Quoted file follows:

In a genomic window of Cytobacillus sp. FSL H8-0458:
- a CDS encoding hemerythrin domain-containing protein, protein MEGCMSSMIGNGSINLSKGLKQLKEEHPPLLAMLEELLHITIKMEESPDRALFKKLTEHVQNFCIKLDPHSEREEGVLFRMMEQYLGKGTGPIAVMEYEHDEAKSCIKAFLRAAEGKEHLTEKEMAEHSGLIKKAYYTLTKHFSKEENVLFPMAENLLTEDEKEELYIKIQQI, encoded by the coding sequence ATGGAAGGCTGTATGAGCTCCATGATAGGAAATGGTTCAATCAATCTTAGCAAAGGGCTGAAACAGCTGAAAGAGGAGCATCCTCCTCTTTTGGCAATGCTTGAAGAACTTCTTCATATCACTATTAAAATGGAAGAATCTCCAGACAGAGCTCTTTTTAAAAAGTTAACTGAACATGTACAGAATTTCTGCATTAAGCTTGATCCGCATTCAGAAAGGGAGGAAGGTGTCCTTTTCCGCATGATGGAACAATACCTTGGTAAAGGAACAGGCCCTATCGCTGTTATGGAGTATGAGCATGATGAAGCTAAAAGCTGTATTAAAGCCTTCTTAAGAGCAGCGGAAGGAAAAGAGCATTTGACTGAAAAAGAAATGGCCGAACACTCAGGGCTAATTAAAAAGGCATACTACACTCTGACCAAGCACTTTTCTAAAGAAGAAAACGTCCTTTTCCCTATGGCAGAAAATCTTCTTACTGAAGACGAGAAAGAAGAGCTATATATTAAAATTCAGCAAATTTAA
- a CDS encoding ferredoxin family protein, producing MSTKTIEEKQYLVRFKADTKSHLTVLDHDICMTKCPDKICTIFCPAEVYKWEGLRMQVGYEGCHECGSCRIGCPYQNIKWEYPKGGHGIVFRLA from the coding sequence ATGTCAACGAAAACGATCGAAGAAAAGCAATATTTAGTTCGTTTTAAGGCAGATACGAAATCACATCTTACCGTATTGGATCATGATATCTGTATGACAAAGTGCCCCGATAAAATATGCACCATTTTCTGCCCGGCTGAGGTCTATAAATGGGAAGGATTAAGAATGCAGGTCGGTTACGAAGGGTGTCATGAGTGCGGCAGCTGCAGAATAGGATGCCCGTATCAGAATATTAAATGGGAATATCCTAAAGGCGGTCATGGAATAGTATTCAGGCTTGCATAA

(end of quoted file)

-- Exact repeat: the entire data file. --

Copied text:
In a genomic window of Cytobacillus sp. FSL H8-0458:
- a CDS encoding hemerythrin domain-containing protein, protein MEGCMSSMIGNGSINLSKGLKQLKEEHPPLLAMLEELLHITIKMEESPDRALFKKLTEHVQNFCIKLDPHSEREEGVLFRMMEQYLGKGTGPIAVMEYEHDEAKSCIKAFLRAAEGKEHLTEKEMAEHSGLIKKAYYTLTKHFSKEENVLFPMAENLLTEDEKEELYIKIQQI, encoded by the coding sequence ATGGAAGGCTGTATGAGCTCCATGATAGGAAATGGTTCAATCAATCTTAGCAAAGGGCTGAAACAGCTGAAAGAGGAGCATCCTCCTCTTTTGGCAATGCTTGAAGAACTTCTTCATATCACTATTAAAATGGAAGAATCTCCAGACAGAGCTCTTTTTAAAAAGTTAACTGAACATGTACAGAATTTCTGCATTAAGCTTGATCCGCATTCAGAAAGGGAGGAAGGTGTCCTTTTCCGCATGATGGAACAATACCTTGGTAAAGGAACAGGCCCTATCGCTGTTATGGAGTATGAGCATGATGAAGCTAAAAGCTGTATTAAAGCCTTCTTAAGAGCAGCGGAAGGAAAAGAGCATTTGACTGAAAAAGAAATGGCCGAACACTCAGGGCTAATTAAAAAGGCATACTACACTCTGACCAAGCACTTTTCTAAAGAAGAAAACGTCCTTTTCCCTATGGCAGAAAATCTTCTTACTGAAGACGAGAAAGAAGAGCTATATATTAAAATTCAGCAAATTTAA
- a CDS encoding ferredoxin family protein, producing MSTKTIEEKQYLVRFKADTKSHLTVLDHDICMTKCPDKICTIFCPAEVYKWEGLRMQVGYEGCHECGSCRIGCPYQNIKWEYPKGGHGIVFRLA from the coding sequence ATGTCAACGAAAACGATCGAAGAAAAGCAATATTTAGTTCGTTTTAAGGCAGATACGAAATCACATCTTACCGTATTGGATCATGATATCTGTATGACAAAGTGCCCCGATAAAATATGCACCATTTTCTGCCCGGCTGAGGTCTATAAATGGGAAGGATTAAGAATGCAGGTCGGTTACGAAGGGTGTCATGAGTGCGGCAGCTGCAGAATAGGATGCCCGTATCAGAATATTAAATGGGAATATCCTAAAGGCGGTCATGGAATAGTATTCAGGCTTGCATAA